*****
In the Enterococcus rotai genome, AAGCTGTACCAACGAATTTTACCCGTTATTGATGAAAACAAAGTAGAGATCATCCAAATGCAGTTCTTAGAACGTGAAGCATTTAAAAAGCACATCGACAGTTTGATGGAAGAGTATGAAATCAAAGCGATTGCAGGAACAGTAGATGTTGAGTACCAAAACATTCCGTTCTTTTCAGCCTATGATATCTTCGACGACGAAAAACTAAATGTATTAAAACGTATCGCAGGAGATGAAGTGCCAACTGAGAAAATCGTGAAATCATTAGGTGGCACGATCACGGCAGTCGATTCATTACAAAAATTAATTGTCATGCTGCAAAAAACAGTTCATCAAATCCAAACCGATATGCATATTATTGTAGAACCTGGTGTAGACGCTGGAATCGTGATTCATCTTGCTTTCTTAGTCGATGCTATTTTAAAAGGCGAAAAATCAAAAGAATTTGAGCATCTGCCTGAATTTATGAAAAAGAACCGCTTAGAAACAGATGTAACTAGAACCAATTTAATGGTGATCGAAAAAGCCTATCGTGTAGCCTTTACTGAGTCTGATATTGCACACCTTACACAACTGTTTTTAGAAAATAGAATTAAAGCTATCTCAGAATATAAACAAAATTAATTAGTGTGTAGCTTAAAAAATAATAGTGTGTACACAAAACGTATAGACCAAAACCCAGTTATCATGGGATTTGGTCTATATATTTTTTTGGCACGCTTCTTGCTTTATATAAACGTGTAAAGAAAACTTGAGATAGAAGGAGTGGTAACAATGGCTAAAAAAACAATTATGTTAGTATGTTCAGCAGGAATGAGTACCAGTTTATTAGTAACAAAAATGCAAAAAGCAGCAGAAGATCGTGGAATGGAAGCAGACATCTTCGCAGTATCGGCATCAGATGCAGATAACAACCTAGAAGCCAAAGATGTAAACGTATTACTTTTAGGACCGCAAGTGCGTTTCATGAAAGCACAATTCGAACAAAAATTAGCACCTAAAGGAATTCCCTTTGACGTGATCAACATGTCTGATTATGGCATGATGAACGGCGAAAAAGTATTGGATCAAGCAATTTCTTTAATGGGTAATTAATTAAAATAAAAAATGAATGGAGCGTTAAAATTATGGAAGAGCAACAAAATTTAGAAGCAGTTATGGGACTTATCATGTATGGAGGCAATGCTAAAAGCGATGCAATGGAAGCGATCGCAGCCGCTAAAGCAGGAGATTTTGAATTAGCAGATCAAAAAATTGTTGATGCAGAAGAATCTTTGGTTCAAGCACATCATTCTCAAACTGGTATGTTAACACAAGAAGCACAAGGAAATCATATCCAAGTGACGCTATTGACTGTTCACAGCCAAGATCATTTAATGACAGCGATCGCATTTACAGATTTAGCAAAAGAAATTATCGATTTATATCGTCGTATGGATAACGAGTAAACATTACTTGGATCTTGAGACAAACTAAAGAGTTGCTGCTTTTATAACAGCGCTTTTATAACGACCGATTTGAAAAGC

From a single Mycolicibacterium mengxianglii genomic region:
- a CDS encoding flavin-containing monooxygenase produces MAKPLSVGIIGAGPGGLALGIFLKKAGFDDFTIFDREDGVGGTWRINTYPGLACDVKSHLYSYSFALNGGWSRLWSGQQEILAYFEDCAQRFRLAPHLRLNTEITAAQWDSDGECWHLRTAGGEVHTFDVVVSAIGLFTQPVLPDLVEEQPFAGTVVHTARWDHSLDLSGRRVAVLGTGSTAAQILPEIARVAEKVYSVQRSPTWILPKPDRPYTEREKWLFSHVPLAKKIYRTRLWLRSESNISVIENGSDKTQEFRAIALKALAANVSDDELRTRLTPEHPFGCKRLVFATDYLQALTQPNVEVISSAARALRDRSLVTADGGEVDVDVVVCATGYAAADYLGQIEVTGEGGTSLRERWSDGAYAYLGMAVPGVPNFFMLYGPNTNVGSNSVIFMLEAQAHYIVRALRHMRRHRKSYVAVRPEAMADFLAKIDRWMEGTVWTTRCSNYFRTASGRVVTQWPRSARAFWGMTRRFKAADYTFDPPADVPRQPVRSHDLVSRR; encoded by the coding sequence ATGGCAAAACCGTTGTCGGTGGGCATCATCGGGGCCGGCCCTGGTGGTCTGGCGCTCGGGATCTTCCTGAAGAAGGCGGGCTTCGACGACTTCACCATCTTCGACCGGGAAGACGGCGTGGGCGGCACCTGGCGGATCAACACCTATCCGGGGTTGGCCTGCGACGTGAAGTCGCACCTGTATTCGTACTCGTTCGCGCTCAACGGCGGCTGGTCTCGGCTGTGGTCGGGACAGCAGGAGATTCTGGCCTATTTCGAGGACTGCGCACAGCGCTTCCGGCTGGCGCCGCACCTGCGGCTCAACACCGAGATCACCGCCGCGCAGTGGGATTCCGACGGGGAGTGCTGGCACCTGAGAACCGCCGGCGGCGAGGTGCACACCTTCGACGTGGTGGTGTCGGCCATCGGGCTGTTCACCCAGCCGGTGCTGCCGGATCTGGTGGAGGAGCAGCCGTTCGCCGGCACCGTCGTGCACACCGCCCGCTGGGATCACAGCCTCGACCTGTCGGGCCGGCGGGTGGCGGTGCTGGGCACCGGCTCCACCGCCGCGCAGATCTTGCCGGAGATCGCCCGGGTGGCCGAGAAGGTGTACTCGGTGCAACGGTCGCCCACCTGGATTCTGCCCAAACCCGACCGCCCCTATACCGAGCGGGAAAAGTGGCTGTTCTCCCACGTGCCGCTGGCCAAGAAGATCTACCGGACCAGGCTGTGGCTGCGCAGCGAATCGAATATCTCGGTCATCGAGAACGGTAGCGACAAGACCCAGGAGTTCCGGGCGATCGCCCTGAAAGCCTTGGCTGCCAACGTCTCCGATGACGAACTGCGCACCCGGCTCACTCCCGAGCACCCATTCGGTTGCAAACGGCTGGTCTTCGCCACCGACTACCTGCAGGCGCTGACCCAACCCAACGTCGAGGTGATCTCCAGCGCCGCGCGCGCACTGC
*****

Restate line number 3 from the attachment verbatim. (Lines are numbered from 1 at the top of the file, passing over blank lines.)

- a CDS encoding flavin-containing monooxygenase produces MAKPLSVGIIGAGPGGLALGIFLKKAGFDDFTIFDREDGVGGTWRINTYPGLACDVKSHLYSYSFALNGGWSRLWSGQQEILAYFEDCAQRFRLAPHLRLNTEITAAQWDSDGECWHLRTAGGEVHTFDVVVSAIGLFTQPVLPDLVEEQPFAGTVVHTARWDHSLDLSGRRVAVLGTGSTAAQILPEIARVAEKVYSVQRSPTWILPKPDRPYTEREKWLFSHVPLAKKIYRTRLWLRSESNISVIENGSDKTQEFRAIALKALAANVSDDELRTRLTPEHPFGCKRLVFATDYLQALTQPNVEVISSAARALRDRSLVTADGGEVDVDVVVCATGYAAADYLGQIEVTGEGGTSLRERWSDGAYAYLGMAVPGVPNFFMLYGPNTNVGSNSVIFMLEAQAHYIVRALRHMRRHRKSYVAVRPEAMADFLAKIDRWMEGTVWTTRCSNYFRTASGRVVTQWPRSARAFWGMTRRFKAADYTFDPPADVPRQPVRSHDLVSRR; encoded by the coding sequence ATGGCAAAACCGTTGTCGGTGGGCATCATCGGGGCCGGCCCTGGTGGTCTGGCGCTCGGGATCTTCCTGAAGAAGGCGGGCTTCGACGACTTCACCATCTTCGACCGGGAAGACGGCGTGGGCGGCACCTGGCGGATCAACACCTATCCGGGGTTGGCCTGCGACGTGAAGTCGCACCTGTATTCGTACTCGTTCGCGCTCAACGGCGGCTGGTCTCGGCTGTGGTCGGGACAGCAGGAGATTCTGGCCTATTTCGAGGACTGCGCACAGCGCTTCCGGCTGGCGCCGCACCTGCGGCTCAACACCGAGATCACCGCCGCGCAGTGGGATTCCGACGGGGAGTGCTGGCACCTGAGAACCGCCGGCGGCGAGGTGCACACCTTCGACGTGGTGGTGTCGGCCATCGGGCTGTTCACCCAGCCGGTGCTGCCGGATCTGGTGGAGGAGCAGCCGTTCGCCGGCACCGTCGTGCACACCGCCCGCTGGGATCACAGCCTCGACCTGTCGGGCCGGCGGGTGGCGGTGCTGGGCACCGGCTCCACCGCCGCGCAGATCTTGCCGGAGATCGCCCGGGTGGCCGAGAAGGTGTACTCGGTGCAACGGTCGCCCACCTGGATTCTGCCCAAACCCGACCGCCCCTATACCGAGCGGGAAAAGTGGCTGTTCTCCCACGTGCCGCTGGCCAAGAAGATCTACCGGACCAGGCTGTGGCTGCGCAGCGAATCGAATATCTCGGTCATCGAGAACGGTAGCGACAAGACCCAGGAGTTCCGGGCGATCGCCCTGAAAGCCTTGGCTGCCAACGTCTCCGATGACGAACTGCGCACCCGGCTCACTCCCGAGCACCCATTCGGTTGCAAACGGCTGGTCTTCGCCACCGACTACCTGCAGGCGCTGACCCAACCCAACGTCGAGGTGATCTCCAGCGCCGCGCGCGCACTGC